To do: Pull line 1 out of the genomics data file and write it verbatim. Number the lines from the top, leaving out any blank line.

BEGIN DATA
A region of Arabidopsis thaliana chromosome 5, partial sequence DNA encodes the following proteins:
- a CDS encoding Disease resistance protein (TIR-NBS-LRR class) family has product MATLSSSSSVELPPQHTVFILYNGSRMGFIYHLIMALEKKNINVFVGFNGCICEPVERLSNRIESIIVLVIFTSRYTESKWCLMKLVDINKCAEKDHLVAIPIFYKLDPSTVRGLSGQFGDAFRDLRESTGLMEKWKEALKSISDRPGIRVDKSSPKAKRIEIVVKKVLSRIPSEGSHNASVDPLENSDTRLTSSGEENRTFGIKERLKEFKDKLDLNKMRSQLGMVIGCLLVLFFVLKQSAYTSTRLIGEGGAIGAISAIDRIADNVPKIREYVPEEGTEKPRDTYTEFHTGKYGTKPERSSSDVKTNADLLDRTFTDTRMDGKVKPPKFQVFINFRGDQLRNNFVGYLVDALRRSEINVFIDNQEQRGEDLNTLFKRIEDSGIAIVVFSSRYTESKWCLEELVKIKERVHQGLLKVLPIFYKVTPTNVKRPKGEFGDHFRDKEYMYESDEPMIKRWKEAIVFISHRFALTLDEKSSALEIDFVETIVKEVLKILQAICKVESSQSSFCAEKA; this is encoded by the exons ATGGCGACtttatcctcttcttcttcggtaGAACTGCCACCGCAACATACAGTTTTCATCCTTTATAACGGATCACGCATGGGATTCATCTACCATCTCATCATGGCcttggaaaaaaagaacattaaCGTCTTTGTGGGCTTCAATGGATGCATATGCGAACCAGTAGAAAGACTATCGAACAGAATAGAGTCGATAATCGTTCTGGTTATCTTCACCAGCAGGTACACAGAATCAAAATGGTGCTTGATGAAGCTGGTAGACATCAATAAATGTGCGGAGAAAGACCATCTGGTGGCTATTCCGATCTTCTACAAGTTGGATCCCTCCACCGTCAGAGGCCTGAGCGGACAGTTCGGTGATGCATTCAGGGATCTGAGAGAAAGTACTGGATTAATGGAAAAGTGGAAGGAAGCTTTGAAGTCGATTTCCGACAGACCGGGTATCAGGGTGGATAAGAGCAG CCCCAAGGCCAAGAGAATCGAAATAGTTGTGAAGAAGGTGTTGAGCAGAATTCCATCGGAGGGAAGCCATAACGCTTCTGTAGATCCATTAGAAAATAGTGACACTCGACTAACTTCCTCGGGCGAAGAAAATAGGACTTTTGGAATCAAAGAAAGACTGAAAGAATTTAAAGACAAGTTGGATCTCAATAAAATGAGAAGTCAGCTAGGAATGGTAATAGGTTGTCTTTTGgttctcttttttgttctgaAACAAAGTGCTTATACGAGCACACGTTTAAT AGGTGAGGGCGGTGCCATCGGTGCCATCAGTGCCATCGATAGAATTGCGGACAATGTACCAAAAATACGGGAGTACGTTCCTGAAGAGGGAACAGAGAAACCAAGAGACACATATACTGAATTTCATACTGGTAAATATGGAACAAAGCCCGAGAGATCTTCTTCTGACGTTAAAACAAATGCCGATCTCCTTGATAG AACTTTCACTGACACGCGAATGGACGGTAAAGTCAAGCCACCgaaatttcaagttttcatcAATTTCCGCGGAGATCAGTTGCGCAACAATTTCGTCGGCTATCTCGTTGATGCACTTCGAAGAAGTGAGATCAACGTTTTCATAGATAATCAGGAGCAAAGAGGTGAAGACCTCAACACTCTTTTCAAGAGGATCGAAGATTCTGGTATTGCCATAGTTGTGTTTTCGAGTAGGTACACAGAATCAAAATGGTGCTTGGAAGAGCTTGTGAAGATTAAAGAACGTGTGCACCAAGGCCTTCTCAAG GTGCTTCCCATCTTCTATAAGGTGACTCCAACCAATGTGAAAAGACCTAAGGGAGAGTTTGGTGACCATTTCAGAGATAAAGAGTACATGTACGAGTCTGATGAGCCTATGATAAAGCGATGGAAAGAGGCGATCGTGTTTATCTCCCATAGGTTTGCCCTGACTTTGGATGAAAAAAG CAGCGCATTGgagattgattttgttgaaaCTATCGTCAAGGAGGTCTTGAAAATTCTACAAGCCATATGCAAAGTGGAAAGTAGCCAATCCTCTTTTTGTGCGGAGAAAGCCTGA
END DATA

A region of Arabidopsis thaliana chromosome 5, partial sequence DNA encodes the following proteins: